I once read of a New Year's Day tradition
that involved lighting six black candles and six white ones
to symbolize the negative and positive aspects of the coming year.
I think it would be more optimistic
to light nine white candles and three black candles.
Here in Virginia's Tidewater region, many people fix a big pot full of
black-eyed peas and ham on New Year's Day for good luck.
That's not a tradition I've ever taken part in,
but I know some Virginians never miss starting their new year that way.
photo courtesy of morguefile.com
To ensure good luck in 2013,
try some of these luck-bringing ideas from
the Denham Tracts, folklore collected by Michael Denham
in England in the early to mid-19th century:
Never allow a visitor to remove a lantern light from one's home on New Year's.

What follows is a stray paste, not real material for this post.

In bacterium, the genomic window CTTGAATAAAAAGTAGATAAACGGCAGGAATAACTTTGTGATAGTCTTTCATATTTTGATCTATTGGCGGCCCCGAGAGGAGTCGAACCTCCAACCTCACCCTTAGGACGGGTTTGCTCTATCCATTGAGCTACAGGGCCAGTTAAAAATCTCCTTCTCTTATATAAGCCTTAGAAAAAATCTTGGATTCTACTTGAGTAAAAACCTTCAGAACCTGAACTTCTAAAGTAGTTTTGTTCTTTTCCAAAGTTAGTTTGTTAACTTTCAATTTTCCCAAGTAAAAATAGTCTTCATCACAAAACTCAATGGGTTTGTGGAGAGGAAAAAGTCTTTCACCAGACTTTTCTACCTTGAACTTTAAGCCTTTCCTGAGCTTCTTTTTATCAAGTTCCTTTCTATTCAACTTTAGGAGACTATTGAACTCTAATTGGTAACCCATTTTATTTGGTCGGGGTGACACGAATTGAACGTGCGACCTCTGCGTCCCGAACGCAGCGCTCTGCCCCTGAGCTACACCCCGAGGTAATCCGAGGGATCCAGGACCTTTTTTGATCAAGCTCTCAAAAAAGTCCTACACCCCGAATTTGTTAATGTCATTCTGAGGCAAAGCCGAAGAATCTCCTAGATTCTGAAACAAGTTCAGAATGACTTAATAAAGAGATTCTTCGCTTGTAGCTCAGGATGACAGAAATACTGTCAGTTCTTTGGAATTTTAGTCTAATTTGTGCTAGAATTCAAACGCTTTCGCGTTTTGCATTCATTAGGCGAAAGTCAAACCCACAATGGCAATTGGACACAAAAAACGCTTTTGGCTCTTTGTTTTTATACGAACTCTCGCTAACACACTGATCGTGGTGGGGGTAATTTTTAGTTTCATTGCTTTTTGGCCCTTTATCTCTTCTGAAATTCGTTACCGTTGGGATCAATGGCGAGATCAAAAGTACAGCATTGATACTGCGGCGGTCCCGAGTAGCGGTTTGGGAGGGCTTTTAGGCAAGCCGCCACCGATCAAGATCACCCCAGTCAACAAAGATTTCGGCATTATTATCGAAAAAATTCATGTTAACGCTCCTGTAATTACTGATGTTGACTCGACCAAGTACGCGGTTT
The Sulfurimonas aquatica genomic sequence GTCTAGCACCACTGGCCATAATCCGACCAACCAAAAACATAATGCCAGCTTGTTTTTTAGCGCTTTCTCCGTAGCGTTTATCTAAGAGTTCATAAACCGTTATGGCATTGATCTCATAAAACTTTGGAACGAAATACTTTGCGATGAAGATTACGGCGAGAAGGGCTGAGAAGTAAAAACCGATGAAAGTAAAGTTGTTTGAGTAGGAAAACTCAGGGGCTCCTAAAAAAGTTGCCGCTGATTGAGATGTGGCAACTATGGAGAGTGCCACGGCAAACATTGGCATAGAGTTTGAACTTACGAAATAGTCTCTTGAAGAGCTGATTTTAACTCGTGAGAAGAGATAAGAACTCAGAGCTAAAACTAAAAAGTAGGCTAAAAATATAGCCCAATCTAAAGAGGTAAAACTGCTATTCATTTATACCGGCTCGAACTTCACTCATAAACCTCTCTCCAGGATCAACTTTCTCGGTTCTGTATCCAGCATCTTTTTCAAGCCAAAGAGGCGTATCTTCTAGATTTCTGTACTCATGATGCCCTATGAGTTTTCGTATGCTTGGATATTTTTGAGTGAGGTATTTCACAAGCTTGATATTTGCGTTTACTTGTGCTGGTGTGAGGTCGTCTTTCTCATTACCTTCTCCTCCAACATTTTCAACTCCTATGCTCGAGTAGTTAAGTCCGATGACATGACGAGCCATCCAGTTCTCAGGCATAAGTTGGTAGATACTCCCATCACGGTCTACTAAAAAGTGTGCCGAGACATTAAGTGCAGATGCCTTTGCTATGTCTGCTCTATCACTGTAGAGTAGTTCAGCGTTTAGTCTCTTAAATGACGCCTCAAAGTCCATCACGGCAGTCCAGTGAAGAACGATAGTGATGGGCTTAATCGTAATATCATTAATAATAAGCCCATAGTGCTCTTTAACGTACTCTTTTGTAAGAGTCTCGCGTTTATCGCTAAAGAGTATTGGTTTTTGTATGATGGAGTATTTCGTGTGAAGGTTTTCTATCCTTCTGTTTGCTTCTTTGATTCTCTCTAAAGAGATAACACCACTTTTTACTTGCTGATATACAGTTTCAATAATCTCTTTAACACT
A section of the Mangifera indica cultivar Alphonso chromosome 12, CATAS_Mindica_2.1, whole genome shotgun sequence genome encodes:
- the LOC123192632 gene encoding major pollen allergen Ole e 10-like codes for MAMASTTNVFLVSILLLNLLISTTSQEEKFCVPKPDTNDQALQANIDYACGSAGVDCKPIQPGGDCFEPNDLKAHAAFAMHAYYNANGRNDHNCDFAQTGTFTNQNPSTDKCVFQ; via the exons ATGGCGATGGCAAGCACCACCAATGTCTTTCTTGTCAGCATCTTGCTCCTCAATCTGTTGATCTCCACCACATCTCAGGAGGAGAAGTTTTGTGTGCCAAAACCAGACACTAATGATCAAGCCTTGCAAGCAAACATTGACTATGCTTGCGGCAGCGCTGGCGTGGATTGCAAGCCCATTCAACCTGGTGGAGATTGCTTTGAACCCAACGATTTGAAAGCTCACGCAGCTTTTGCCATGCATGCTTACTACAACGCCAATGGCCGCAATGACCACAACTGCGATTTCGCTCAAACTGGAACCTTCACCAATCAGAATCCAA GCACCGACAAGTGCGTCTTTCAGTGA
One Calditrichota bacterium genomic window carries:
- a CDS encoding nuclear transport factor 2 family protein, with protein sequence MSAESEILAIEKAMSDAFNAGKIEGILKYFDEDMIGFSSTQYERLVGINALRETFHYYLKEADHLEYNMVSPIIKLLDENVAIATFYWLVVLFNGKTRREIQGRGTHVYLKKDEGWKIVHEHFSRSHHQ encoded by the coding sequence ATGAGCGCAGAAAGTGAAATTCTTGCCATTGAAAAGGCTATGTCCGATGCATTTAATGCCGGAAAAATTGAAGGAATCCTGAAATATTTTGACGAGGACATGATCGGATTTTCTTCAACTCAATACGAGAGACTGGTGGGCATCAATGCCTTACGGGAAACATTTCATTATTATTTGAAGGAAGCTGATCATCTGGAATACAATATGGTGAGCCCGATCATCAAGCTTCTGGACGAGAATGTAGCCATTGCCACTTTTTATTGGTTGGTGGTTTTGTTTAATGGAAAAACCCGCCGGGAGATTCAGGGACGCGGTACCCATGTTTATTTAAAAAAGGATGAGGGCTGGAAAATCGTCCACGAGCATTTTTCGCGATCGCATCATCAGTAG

It is bad luck if a woman is the first visitor on the first day of the year.
Never throw anything away on New Year's:
not ashes, not sweepings, nor dirty water.
For this reason, doing laundry on New Year's is bad luck.
Other ways from the Denham Tracts to bring luck:
find a horseshoe and hang it over the front door
with the heel pointing up. This will keep witches away.
Another is to wear a "lucky" bone around one's neck as an amulet
to protect oneself from the mischief of elves, fairies, and witches.
This bone must be t-shaped and come from the head of a sheep.
The t-shape was valued by early Christians as a symbol of the cross
and by ancient Druids as a mark of importance.
If one lacks the amulet, burn juniper before cattle
as Scottish Highlanders once did.
If all the Thanksgiving, Christmas, and New Year's celebrations
haven't satiated one's need for good times,
try celebrating "Handsel Monday,"
the first Monday of the New Year
once celebrated in northern England and Scotland.
The handsel is a token or omen for good luck,
also a small gift given on the date
for granting a wish for good luck to others.
It's January 7th in 2013.
Happy New Year!
Happy New Year!